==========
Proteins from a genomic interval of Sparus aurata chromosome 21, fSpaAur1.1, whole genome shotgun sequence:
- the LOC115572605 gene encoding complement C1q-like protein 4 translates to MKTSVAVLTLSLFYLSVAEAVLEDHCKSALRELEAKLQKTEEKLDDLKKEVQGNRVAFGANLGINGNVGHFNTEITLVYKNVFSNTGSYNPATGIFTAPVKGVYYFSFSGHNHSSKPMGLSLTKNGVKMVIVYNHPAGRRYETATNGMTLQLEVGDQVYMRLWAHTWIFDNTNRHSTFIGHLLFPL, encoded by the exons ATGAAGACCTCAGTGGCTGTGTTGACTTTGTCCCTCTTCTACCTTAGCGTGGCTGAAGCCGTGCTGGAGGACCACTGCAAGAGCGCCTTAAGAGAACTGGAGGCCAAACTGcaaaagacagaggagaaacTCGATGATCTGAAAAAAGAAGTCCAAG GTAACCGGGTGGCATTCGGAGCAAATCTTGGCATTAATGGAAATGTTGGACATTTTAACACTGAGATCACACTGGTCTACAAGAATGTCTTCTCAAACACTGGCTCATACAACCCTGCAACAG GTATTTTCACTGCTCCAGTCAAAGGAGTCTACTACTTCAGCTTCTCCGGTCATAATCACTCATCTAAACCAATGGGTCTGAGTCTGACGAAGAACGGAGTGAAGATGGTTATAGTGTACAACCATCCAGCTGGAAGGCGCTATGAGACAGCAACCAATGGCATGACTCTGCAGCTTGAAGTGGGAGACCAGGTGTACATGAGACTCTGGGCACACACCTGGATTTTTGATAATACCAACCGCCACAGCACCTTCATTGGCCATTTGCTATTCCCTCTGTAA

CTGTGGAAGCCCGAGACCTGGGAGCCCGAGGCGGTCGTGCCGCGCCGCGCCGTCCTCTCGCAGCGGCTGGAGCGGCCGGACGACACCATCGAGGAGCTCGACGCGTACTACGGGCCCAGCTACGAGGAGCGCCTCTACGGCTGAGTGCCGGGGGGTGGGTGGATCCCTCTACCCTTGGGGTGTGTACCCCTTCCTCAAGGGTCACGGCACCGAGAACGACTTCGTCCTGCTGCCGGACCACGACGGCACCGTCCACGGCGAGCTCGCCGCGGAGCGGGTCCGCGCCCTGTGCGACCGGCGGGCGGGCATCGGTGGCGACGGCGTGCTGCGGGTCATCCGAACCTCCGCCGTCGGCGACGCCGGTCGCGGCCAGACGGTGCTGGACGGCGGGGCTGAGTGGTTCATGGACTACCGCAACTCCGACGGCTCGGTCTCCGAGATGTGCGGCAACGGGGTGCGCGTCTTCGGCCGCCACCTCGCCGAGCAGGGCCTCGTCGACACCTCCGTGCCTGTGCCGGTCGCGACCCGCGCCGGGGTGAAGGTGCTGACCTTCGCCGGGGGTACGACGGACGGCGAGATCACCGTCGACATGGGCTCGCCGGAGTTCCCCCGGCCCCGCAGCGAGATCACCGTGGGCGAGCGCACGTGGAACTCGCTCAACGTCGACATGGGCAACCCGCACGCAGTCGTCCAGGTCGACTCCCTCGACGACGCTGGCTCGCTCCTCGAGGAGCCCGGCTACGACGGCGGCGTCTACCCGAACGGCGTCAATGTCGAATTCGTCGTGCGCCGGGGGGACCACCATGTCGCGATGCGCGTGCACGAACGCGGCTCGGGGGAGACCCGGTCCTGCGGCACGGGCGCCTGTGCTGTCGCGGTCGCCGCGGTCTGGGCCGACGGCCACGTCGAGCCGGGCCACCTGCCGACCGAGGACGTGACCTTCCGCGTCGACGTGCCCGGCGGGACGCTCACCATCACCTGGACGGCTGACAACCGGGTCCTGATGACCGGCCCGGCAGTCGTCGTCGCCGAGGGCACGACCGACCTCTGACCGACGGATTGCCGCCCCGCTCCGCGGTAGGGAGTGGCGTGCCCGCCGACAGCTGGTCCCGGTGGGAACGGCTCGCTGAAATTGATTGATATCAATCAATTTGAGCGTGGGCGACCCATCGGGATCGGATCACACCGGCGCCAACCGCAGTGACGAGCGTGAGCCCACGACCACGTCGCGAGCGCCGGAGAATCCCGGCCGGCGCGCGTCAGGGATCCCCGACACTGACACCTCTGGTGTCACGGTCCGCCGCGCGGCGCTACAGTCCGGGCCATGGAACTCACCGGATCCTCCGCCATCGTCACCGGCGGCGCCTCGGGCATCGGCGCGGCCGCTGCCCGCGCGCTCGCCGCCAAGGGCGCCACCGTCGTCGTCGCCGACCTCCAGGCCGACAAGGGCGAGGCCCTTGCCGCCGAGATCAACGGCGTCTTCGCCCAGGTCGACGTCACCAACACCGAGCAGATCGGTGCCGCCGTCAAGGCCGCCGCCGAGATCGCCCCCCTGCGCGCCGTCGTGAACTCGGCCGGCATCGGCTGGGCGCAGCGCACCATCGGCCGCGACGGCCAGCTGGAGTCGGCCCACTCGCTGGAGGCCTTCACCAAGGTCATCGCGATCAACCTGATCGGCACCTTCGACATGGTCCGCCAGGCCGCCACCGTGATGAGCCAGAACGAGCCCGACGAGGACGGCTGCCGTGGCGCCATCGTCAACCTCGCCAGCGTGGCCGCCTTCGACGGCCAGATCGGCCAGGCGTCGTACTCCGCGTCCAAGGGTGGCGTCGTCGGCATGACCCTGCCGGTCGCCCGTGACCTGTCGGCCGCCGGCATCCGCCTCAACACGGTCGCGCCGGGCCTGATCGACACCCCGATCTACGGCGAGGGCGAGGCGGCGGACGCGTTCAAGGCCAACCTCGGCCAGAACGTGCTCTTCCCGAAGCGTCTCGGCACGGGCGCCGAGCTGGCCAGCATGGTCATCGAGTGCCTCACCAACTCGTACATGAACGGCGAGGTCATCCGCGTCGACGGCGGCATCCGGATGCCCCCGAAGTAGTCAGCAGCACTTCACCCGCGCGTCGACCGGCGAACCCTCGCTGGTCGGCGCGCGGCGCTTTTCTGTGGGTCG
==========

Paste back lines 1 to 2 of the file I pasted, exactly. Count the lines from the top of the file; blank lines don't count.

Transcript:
Proteins from a genomic interval of Sparus aurata chromosome 21, fSpaAur1.1, whole genome shotgun sequence:
- the LOC115572605 gene encoding complement C1q-like protein 4 translates to MKTSVAVLTLSLFYLSVAEAVLEDHCKSALRELEAKLQKTEEKLDDLKKEVQGNRVAFGANLGINGNVGHFNTEITLVYKNVFSNTGSYNPATGIFTAPVKGVYYFSFSGHNHSSKPMGLSLTKNGVKMVIVYNHPAGRRYETATNGMTLQLEVGDQVYMRLWAHTWIFDNTNRHSTFIGHLLFPL, encoded by the exons ATGAAGACCTCAGTGGCTGTGTTGACTTTGTCCCTCTTCTACCTTAGCGTGGCTGAAGCCGTGCTGGAGGACCACTGCAAGAGCGCCTTAAGAGAACTGGAGGCCAAACTGcaaaagacagaggagaaacTCGATGATCTGAAAAAAGAAGTCCAAG GTAACCGGGTGGCATTCGGAGCAAATCTTGGCATTAATGGAAATGTTGGACATTTTAACACTGAGATCACACTGGTCTACAAGAATGTCTTCTCAAACACTGGCTCATACAACCCTGCAACAG GTATTTTCACTGCTCCAGTCAAAGGAGTCTACTACTTCAGCTTCTCCGGTCATAATCACTCATCTAAACCAATGGGTCTGAGTCTGACGAAGAACGGAGTGAAGATGGTTATAGTGTACAACCATCCAGCTGGAAGGCGCTATGAGACAGCAACCAATGGCATGACTCTGCAGCTTGAAGTGGGAGACCAGGTGTACATGAGACTCTGGGCACACACCTGGATTTTTGATAATACCAACCGCCACAGCACCTTCATTGGCCATTTGCTATTCCCTCTGTAA